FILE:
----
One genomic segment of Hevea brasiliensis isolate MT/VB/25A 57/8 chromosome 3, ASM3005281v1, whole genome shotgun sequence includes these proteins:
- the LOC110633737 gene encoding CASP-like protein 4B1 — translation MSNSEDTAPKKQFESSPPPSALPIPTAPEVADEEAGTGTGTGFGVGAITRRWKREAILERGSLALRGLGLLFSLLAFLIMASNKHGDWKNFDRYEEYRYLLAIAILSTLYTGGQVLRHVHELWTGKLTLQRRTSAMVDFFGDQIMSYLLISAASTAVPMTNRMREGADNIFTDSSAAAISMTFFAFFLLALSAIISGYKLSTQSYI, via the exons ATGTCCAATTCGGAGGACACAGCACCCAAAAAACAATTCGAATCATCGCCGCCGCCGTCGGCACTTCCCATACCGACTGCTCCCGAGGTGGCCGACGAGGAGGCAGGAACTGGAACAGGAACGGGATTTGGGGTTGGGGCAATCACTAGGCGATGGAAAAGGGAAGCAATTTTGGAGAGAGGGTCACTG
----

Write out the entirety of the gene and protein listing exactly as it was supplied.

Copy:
One genomic segment of Hevea brasiliensis isolate MT/VB/25A 57/8 chromosome 3, ASM3005281v1, whole genome shotgun sequence includes these proteins:
- the LOC110633737 gene encoding CASP-like protein 4B1 — translation MSNSEDTAPKKQFESSPPPSALPIPTAPEVADEEAGTGTGTGFGVGAITRRWKREAILERGSLALRGLGLLFSLLAFLIMASNKHGDWKNFDRYEEYRYLLAIAILSTLYTGGQVLRHVHELWTGKLTLQRRTSAMVDFFGDQIMSYLLISAASTAVPMTNRMREGADNIFTDSSAAAISMTFFAFFLLALSAIISGYKLSTQSYI, via the exons ATGTCCAATTCGGAGGACACAGCACCCAAAAAACAATTCGAATCATCGCCGCCGCCGTCGGCACTTCCCATACCGACTGCTCCCGAGGTGGCCGACGAGGAGGCAGGAACTGGAACAGGAACGGGATTTGGGGTTGGGGCAATCACTAGGCGATGGAAAAGGGAAGCAATTTTGGAGAGAGGGTCACTG